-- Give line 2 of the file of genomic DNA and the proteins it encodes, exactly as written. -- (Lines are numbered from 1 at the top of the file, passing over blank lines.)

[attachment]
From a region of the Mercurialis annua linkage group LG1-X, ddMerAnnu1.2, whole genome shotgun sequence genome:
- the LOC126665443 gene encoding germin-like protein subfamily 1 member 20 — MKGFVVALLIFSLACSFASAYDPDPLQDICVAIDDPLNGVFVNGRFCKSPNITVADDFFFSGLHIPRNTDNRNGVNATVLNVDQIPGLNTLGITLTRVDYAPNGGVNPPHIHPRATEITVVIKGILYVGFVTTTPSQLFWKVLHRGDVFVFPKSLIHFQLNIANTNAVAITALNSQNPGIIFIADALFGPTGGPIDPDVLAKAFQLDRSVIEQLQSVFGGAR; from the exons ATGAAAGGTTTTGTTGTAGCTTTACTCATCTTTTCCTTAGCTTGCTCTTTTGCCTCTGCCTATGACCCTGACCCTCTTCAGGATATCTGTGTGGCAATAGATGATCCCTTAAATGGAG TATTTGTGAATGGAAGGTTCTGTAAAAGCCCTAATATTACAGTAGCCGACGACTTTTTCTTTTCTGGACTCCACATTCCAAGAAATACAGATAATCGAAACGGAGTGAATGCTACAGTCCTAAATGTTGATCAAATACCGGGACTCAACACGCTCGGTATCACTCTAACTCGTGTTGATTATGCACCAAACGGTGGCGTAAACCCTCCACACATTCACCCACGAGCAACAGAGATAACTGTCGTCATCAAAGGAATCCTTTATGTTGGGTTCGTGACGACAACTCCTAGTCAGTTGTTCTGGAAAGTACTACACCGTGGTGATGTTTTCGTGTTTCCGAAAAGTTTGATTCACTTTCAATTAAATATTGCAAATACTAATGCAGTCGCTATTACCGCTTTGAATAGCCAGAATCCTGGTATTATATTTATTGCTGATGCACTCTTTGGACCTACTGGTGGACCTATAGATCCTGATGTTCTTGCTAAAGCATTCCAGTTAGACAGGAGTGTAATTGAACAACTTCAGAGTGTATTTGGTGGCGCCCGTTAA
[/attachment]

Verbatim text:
- the LOC126665443 gene encoding germin-like protein subfamily 1 member 20 — MKGFVVALLIFSLACSFASAYDPDPLQDICVAIDDPLNGVFVNGRFCKSPNITVADDFFFSGLHIPRNTDNRNGVNATVLNVDQIPGLNTLGITLTRVDYAPNGGVNPPHIHPRATEITVVIKGILYVGFVTTTPSQLFWKVLHRGDVFVFPKSLIHFQLNIANTNAVAITALNSQNPGIIFIADALFGPTGGPIDPDVLAKAFQLDRSVIEQLQSVFGGAR; from the exons ATGAAAGGTTTTGTTGTAGCTTTACTCATCTTTTCCTTAGCTTGCTCTTTTGCCTCTGCCTATGACCCTGACCCTCTTCAGGATATCTGTGTGGCAATAGATGATCCCTTAAATGGAG TATTTGTGAATGGAAGGTTCTGTAAAAGCCCTAATATTACAGTAGCCGACGACTTTTTCTTTTCTGGACTCCACATTCCAAGAAATACAGATAATCGAAACGGAGTGAATGCTACAGTCCTAAATGTTGATCAAATACCGGGACTCAACACGCTCGGTATCACTCTAACTCGTGTTGATTATGCACCAAACGGTGGCGTAAACCCTCCACACATTCACCCACGAGCAACAGAGATAACTGTCGTCATCAAAGGAATCCTTTATGTTGGGTTCGTGACGACAACTCCTAGTCAGTTGTTCTGGAAAGTACTACACCGTGGTGATGTTTTCGTGTTTCCGAAAAGTTTGATTCACTTTCAATTAAATATTGCAAATACTAATGCAGTCGCTATTACCGCTTTGAATAGCCAGAATCCTGGTATTATATTTATTGCTGATGCACTCTTTGGACCTACTGGTGGACCTATAGATCCTGATGTTCTTGCTAAAGCATTCCAGTTAGACAGGAGTGTAATTGAACAACTTCAGAGTGTATTTGGTGGCGCCCGTTAA